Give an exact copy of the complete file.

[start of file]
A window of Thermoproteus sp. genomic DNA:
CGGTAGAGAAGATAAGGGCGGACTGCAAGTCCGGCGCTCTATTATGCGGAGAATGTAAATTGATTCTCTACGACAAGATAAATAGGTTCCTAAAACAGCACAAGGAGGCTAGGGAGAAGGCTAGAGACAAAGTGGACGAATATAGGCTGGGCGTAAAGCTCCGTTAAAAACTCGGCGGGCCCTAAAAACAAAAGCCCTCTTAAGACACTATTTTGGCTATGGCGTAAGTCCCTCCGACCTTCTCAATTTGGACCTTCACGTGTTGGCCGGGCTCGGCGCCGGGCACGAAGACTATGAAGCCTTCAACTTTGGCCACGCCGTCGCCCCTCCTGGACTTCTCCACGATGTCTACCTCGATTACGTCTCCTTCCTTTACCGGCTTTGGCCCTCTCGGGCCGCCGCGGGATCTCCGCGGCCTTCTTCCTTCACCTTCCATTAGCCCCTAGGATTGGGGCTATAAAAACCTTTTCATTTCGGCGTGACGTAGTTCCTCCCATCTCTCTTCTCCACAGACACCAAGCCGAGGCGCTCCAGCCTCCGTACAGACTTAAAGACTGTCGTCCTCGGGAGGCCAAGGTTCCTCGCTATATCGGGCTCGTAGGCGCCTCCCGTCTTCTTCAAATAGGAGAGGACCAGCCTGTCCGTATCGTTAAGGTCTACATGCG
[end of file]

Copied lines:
A window of Thermoproteus sp. genomic DNA:
CGGTAGAGAAGATAAGGGCGGACTGCAAGTCCGGCGCTCTATTATGCGGAGAATGTAAATTGATTCTCTACGACAAGATAAATAGGTTCCTAAAACAGCACAAGGAGGCTAGGGAGAAGGCTAGAGACAAAGTGGACGAATATAGGCTGGGCGTAAAGCTCCGTTAAAAACTCGGCGGGCCCTAAAAACAAAAGCCCTCTTAAGACACTATTTTGGCTATGGCGTAAGTCCCTCCGACCTTCTCAATTTGGACCTTCACGTGTTGGCCGGGCTCGGCGCCGGGCACGAAGACTATGAAGCCTTCAACTTTGGCCACGCCGTCGCCCCTCCTGGACTTCTCCACGATGTCTACCTCGATTACGTCTCCTTCCTTTACCGGCTTTGGCCCTCTCGGGCCGCCGCGGGATCTCCGCGGCCTTCTTCCTTCACCTTCCATTAGCCCCTAGGATTGGGGCTATAAAAACCTTTTCATTTCGGCGTGACGTAGTTCCTCCCATCTCTCTTCTCCACAGACACCAAGCCGAGGCGCTCCAGCCTCCGTACAGACTTAAAGACTGTCGTCCTCGGGAGGCCAAGGTTCCTCGCTATATCGGGCTCGTAGGCGCCTCCCGTCTTCTTCAAATAGGAGAGGACCAGCCTGTCCGTATCGTTAAGGTCTACATGCG